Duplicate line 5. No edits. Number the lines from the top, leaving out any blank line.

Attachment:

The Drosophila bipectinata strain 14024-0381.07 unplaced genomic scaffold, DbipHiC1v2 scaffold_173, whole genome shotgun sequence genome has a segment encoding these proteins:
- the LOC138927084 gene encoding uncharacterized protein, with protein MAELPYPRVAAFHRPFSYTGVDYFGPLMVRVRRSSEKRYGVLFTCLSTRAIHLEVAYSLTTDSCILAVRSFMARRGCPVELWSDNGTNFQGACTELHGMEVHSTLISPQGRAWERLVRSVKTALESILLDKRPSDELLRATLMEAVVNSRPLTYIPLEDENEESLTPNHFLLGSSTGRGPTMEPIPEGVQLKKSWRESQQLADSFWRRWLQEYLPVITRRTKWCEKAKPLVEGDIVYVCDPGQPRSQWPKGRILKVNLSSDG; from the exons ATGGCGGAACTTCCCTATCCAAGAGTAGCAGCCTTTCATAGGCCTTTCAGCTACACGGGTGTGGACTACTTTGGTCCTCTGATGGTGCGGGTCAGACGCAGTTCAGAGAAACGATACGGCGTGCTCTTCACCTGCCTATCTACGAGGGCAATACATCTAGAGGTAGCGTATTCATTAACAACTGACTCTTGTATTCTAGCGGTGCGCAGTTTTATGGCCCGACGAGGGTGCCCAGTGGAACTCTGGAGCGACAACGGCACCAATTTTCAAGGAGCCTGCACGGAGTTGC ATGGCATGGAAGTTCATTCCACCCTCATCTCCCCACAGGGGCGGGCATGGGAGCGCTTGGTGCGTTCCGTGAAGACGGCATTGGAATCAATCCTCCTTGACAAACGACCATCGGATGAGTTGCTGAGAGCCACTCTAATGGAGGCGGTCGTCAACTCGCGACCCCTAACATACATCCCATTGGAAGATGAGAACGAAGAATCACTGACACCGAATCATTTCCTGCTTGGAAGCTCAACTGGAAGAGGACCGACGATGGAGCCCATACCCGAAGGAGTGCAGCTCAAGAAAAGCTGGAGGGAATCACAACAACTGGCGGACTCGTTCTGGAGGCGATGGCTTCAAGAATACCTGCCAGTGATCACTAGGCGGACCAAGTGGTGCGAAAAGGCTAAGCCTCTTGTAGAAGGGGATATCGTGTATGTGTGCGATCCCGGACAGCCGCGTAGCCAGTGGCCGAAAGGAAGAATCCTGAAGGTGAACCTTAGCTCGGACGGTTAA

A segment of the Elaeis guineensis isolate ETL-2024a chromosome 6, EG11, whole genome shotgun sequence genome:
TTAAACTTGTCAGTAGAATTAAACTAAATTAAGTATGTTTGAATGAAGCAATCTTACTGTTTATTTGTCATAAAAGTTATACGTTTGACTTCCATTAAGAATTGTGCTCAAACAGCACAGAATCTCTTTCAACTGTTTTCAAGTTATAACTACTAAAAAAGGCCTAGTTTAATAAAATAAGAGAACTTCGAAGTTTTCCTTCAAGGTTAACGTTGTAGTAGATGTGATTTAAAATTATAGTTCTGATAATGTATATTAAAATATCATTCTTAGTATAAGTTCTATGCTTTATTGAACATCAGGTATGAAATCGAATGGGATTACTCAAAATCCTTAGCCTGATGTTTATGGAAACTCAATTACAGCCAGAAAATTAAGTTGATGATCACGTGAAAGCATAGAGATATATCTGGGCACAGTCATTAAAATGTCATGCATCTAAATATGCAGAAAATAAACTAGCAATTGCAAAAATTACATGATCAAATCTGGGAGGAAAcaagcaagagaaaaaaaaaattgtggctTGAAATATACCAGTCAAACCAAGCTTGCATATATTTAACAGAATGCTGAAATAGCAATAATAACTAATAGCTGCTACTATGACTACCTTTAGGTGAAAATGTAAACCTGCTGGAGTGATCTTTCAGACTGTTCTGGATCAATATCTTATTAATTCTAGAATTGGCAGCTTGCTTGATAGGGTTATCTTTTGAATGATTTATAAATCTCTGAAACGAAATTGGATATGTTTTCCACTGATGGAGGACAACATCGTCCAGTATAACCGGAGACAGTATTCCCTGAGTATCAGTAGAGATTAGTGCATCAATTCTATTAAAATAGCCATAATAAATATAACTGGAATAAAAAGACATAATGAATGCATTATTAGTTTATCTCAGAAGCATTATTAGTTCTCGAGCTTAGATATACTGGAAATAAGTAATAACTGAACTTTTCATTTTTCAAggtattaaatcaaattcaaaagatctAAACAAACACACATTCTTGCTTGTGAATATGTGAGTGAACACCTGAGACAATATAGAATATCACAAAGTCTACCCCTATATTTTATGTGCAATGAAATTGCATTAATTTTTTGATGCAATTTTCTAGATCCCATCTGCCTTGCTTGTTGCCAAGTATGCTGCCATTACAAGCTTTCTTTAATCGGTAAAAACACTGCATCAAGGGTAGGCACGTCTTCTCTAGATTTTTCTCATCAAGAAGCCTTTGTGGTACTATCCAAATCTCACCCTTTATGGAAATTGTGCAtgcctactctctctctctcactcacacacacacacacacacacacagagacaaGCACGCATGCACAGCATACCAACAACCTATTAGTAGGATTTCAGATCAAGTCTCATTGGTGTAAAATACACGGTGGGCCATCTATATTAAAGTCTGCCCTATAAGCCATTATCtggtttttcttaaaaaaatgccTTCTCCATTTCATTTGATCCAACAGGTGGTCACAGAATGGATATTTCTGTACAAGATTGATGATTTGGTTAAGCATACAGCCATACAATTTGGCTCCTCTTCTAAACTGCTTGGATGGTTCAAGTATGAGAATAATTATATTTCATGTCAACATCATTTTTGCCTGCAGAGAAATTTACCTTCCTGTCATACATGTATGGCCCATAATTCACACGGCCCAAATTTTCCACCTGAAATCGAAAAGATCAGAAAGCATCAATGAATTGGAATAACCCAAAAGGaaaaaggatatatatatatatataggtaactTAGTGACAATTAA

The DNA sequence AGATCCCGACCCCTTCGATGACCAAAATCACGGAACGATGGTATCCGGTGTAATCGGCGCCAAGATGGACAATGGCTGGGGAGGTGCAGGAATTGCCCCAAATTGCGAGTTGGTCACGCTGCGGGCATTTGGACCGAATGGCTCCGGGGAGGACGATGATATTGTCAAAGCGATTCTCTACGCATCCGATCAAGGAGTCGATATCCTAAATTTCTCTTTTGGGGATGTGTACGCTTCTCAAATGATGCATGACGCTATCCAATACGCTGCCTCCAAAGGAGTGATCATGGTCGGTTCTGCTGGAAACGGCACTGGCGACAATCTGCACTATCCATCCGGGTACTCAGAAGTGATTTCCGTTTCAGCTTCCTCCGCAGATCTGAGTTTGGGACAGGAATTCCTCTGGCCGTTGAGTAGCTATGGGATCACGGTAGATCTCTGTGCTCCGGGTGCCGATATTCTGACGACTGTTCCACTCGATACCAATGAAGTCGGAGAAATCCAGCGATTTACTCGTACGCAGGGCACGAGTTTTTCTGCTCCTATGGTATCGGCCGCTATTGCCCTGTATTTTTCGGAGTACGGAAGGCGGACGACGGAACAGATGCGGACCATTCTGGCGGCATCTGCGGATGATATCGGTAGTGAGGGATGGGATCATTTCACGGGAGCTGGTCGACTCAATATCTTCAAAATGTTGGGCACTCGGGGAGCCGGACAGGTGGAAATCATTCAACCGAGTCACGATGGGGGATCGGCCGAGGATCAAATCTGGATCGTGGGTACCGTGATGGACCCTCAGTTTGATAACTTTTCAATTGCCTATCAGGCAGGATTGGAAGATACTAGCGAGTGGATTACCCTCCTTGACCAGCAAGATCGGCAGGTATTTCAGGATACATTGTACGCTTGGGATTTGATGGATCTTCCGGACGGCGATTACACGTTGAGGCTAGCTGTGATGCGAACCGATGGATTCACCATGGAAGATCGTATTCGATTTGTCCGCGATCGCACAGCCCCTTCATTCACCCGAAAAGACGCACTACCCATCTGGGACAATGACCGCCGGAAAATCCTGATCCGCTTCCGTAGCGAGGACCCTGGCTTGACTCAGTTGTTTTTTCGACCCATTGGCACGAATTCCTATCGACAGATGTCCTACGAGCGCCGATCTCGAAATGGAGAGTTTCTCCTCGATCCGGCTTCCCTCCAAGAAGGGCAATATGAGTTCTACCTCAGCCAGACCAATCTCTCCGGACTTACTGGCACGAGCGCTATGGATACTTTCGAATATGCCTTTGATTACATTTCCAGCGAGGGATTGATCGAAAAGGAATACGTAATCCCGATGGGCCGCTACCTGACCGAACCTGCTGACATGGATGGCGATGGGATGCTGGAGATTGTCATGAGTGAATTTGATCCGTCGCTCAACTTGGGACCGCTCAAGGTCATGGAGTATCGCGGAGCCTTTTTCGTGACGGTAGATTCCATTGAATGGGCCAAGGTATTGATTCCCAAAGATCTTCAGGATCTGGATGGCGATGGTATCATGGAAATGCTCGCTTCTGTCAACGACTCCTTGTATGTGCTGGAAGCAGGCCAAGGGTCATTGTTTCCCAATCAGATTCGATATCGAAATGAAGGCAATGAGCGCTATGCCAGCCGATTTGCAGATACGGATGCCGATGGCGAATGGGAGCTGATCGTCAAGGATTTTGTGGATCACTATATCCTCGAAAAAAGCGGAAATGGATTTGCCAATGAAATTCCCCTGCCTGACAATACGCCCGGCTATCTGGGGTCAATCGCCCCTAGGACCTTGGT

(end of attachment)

The DNA sequence AGATCCCGACCCCTTCGATGACCAAAATCACGGAACGATGGTATCCGGTGTAATCGGCGCCAAGATGGACAATGGCTGGGGAGGTGCAGGAATTGCCCCAAATTGCGAGTTGGTCACGCTGCGGGCATTTGGACCGAATGGCTCCGGGGAGGACGATGATATTGTCAAAGCGATTCTCTACGCATCCGATCAAGGAGTCGATATCCTAAATTTCTCTTTTGGGGATGTGTACGCTTCTCAAATGATGCATGACGCTATCCAATACGCTGCCTCCAAAGGAGTGATCATGGTCGGTTCTGCTGGAAACGGCACTGGCGACAATCTGCACTATCCATCCGGGTACTCAGAAGTGATTTCCGTTTCAGCTTCCTCCGCAGATCTGAGTTTGGGACAGGAATTCCTCTGGCCGTTGAGTAGCTATGGGATCACGGTAGATCTCTGTGCTCCGGGTGCCGATATTCTGACGACTGTTCCACTCGATACCAATGAAGTCGGAGAAATCCAGCGATTTACTCGTACGCAGGGCACGAGTTTTTCTGCTCCTATGGTATCGGCCGCTATTGCCCTGTATTTTTCGGAGTACGGAAGGCGGACGACGGAACAGATGCGGACCATTCTGGCGGCATCTGCGGATGATATCGGTAGTGAGGGATGGGATCATTTCACGGGAGCTGGTCGACTCAATATCTTCAAAATGTTGGGCACTCGGGGAGCCGGACAGGTGGAAATCATTCAACCGAGTCACGATGGGGGATCGGCCGAGGATCAAATCTGGATCGTGGGTACCGTGATGGACCCTCAGTTTGATAACTTTTCAATTGCCTATCAGGCAGGATTGGAAGATACTAGCGAGTGGATTACCCTCCTTGACCAGCAAGATCGGCAGGTATTTCAGGATACATTGTACGCTTGGGATTTGATGGATCTTCCGGACGGCGATTACACGTTGAGGCTAGCTGTGATGCGAACCGATGGATTCACCATGGAAGATCGTATTCGATTTGTCCGCGATCGCACAGCCCCTTCATTCACCCGAAAAGACGCACTACCCATCTGGGACAATGACCGCCGGAAAATCCTGATCCGCTTCCGTAGCGAGGACCCTGGCTTGACTCAGTTGTTTTTTCGACCCATTGGCACGAATTCCTATCGACAGATGTCCTACGAGCGCCGATCTCGAAATGGAGAGTTTCTCCTCGATCCGGCTTCCCTCCAAGAAGGGCAATATGAGTTCTACCTCAGCCAGACCAATCTCTCCGGACTTACTGGCACGAGCGCTATGGATACTTTCGAATATGCCTTTGATTACATTTCCAGCGAGGGATTGATCGAAAAGGAATACGTAATCCCGATGGGCCGCTACCTGACCGAACCTGCTGACATGGATGGCGATGGGATGCTGGAGATTGTCATGAGTGAATTTGATCCGTCGCTCAACTTGGGACCGCTCAAGGTCATGGAGTATCGCGGAGCCTTTTTCGTGACGGTAGATTCCATTGAATGGGCCAAGGTATTGATTCCCAAAGATCTTCAGGATCTGGATGGCGATGGTATCATGGAAATGCTCGCTTCTGTCAACGACTCCTTGTATGTGCTGGAAGCAGGCCAAGGGTCATTGTTTCCCAATCAGATTCGATATCGAAATGAAGGCAATGAGCGCTATGCCAGCCGATTTGCAGATACGGATGCCGATGGCGAATGGGAGCTGATCGTCAAGGATTTTGTGGATCACTATATCCTCGAAAAAAGCGGAAATGGATTTGCCAATGAAATTCCCCTGCCTGACAATACGCCCGGCTATCTGGGGTCAATCGCCCCTAGGACCTTGGT